Susan Barker is twenty-five-years old, with a Chinese-Malay mother and an English father, and grew up in East London. She spent two years working in Japan after her graduation. She has just completed an MA in Creative Writing from Manchester University.
Set in a hostess bar is Osaka, Japan, with an odd mishmash of interesting, seedy or sinister characters of various nationalities, this is wild underworld stuff with raw emotions, slick writing, East versus West, modern versus traditional themes all bound into an extraordinarily stylish first novel. A sort of Manga/ Blade Runner cross.Comparison: Haruki Murakami, Banana Yashimoto, Monique Truong.Similar this month: None but try Taichi Yamada for another Japanese novel.
Hailed as Chinas Midnights Children (The Independent) this brilliant, mind-expanding, and wildly original novel (Chris Cleave) about a Beijing taxi driver whose past incarnations over one thousand years haunt him through searing letters sent by his mysterious soulmate.Who are you? you must be wondering. I am your soulmate, your old friend, and I have come back to this city of sixteen million in search of you. So begins the first letter that falls into Wangs lap as he flips down the visor in his taxi. The letters that follow are filled with the stories of Wangs previous livesfrom escaping a marriage to a spirit bride, to being a slave on the run from Genghis Khan, to living as a fisherman during the Opium Wars, and being a teenager on the Red Guard during the cultural revolutionbound to his mysterious soulmate, spanning one thousand years of betrayal and intrigue. As the letters continue to appear seemingly out of thin air, Wang becomes convinced that someone is watching himsomeone who claims to have known him for over one thousand years. And with each letter, Wang feels the watcher growing closer and closer Seamlessly weaving Chinese folklore, history, and literary classics, The Incarnations is a taut and gripping novel that sheds light on the cyclical nature of history as it hints that the past is never truly settled.
'Mesmerising storytelling' New York Times A New York Time Notable book of the year 2015 SHORTLISTED FOR THE KIRKUS REVIEW PRIZE 2015 '[A] kaleidoscopically imaginative novel...Barker stitches together an unnervingly perceptive portrait of China and of the enduring influence that its past has on the present' The New Yorker 'A thrilling journey through a thousand years of obsession and betrayal, this is the most extraordinary work of imagination you'll read all year' ADAM JOHNSON, Winner of the PULITZER Prize for Fiction 2013 'An extraordinary novel. Erudite, intriguing and compulsively readable, Susan Barker, a born story-teller, has written one of the most remarkable novels of recent years' JOHN BOYNE 'A brilliant, mind-expanding, and wildly original novel' CHRIS CLEAVE 'What a ferociously talented writer Susan Barker is. The Incarnations is a hallucinatory ride. Highly recommend' ANNA HOPE Beijing, 2008, the Olympics are coming, but as taxi driver Wang circles the city's congested streets, he feels barely alive. His daily grind is suddenly interrupted when he finds a letter in the sunshade of his cab. Someone is watching him. Someone who claims to be his soulmate and to have known him for over a thousand years. Other letters follow, taking Wang back in time: to a spirit-bride in the Tang Dynasty; to young slaves during the Mongol invasion; to concubines plotting to kill the emperor; to a kidnapping in the Opium War; and to Red Guards during the Cultural revolution. And with each letter, Wang feels the watcher in the shadows growing closer ...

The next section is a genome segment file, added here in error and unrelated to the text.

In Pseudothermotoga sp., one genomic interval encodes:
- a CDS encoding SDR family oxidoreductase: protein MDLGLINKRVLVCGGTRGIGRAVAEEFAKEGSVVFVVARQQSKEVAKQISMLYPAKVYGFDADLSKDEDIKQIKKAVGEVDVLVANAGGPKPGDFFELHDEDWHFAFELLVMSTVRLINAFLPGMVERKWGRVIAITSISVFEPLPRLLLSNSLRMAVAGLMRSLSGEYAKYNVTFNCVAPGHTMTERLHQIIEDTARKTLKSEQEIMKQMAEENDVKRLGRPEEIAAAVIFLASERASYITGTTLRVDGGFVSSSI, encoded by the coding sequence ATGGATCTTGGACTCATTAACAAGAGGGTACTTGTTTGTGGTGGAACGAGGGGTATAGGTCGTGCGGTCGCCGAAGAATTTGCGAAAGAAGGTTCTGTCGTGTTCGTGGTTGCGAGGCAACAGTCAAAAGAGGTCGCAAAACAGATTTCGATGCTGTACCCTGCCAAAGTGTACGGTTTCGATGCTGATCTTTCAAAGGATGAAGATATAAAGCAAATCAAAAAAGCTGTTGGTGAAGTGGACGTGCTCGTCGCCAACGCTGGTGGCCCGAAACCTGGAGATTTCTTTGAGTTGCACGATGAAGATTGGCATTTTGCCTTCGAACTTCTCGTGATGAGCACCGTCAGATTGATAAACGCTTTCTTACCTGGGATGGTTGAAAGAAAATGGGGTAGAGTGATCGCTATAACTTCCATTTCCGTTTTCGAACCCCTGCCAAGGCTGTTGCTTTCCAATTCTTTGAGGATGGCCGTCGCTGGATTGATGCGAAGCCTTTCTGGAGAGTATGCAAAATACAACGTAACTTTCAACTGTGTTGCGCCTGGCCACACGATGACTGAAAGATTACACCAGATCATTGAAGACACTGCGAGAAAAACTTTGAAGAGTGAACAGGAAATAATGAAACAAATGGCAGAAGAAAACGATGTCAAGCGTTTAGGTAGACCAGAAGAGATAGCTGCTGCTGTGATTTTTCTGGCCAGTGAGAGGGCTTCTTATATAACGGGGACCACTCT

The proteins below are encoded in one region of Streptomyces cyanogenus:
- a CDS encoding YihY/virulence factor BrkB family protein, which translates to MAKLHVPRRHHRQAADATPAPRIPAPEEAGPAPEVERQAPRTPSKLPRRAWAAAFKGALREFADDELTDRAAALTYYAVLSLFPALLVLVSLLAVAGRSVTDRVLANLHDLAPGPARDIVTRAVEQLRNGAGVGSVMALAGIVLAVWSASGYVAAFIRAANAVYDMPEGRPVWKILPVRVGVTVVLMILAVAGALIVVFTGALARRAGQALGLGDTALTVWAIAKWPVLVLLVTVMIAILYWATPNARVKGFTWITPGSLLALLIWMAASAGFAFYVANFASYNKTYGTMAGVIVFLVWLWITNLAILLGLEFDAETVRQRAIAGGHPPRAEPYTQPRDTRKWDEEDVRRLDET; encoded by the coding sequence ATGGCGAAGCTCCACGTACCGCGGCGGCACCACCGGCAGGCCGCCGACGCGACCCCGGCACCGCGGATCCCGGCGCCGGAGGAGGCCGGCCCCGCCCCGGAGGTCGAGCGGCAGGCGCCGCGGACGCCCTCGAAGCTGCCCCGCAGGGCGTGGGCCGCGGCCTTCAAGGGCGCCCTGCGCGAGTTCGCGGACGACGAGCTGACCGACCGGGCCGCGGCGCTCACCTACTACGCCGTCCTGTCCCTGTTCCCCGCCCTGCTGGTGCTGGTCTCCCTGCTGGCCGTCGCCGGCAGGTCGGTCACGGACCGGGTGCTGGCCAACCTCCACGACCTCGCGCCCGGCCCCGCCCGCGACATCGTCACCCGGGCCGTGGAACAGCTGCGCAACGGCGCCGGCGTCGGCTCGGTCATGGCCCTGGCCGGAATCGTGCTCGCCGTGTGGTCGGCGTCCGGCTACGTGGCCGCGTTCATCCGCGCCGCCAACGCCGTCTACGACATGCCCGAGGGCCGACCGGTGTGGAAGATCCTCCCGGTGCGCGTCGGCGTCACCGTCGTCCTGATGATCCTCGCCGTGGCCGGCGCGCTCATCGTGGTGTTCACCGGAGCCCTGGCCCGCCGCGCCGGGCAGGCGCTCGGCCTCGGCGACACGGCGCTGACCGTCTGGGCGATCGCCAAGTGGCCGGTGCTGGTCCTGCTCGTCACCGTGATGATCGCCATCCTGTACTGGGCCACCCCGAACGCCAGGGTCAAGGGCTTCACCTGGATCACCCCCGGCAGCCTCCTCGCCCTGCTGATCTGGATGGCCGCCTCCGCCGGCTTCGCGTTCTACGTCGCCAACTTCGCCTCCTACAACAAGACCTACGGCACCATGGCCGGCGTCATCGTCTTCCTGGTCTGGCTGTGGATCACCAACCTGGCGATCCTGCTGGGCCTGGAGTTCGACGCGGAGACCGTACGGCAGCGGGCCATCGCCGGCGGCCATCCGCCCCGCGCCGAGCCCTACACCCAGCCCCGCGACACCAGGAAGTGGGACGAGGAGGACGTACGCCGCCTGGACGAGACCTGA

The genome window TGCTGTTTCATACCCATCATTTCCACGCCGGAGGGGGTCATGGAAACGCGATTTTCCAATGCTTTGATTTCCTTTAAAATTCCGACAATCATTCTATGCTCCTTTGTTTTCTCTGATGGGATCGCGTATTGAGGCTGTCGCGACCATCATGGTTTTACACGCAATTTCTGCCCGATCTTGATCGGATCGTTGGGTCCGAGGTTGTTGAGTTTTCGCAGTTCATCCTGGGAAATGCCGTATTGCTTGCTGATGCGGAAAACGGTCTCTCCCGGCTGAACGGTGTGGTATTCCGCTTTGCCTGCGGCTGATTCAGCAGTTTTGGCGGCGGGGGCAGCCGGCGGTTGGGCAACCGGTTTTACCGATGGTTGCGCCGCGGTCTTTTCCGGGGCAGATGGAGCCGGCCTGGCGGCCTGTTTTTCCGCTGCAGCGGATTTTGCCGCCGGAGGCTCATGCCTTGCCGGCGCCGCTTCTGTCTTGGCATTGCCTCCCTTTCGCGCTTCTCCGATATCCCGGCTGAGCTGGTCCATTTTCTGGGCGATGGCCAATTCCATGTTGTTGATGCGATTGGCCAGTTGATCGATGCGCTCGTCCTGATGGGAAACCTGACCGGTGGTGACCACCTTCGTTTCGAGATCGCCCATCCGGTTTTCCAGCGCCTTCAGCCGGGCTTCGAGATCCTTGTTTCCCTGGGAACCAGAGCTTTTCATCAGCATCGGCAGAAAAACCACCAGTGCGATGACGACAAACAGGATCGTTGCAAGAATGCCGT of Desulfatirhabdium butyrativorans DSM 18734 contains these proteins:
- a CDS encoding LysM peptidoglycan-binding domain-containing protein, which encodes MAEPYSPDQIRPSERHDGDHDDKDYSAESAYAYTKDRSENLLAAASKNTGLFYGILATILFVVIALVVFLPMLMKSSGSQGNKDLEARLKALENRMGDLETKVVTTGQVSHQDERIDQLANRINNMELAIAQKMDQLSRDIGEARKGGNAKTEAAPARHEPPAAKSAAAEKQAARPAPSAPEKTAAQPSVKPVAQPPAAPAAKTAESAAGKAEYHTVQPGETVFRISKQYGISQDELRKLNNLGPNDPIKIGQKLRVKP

Malaya 1951, a jungle resettlement camp: young colonial adventurer Christopher Milnar falls passionately in love with a Chinese nurse Evangeline - a fierce flame that ends in tragedy when their camp is attacked by Communist guerrillas and Christopher is violently beaten up. London: half a century later the ghosts of that time return to haunt Christopher, triggering vivid memories of colonial misconduct and lost love. Forced to confront his past, Christopher agonises over the fate of his beloved Evangeline and the disappearance of their daughter, Frances. Moving from present day London to the heart of the Malayan jungle in colonial times, THE ORIENTALIST AND THE GHOST is a stunning portrayal of human frailty and lost love.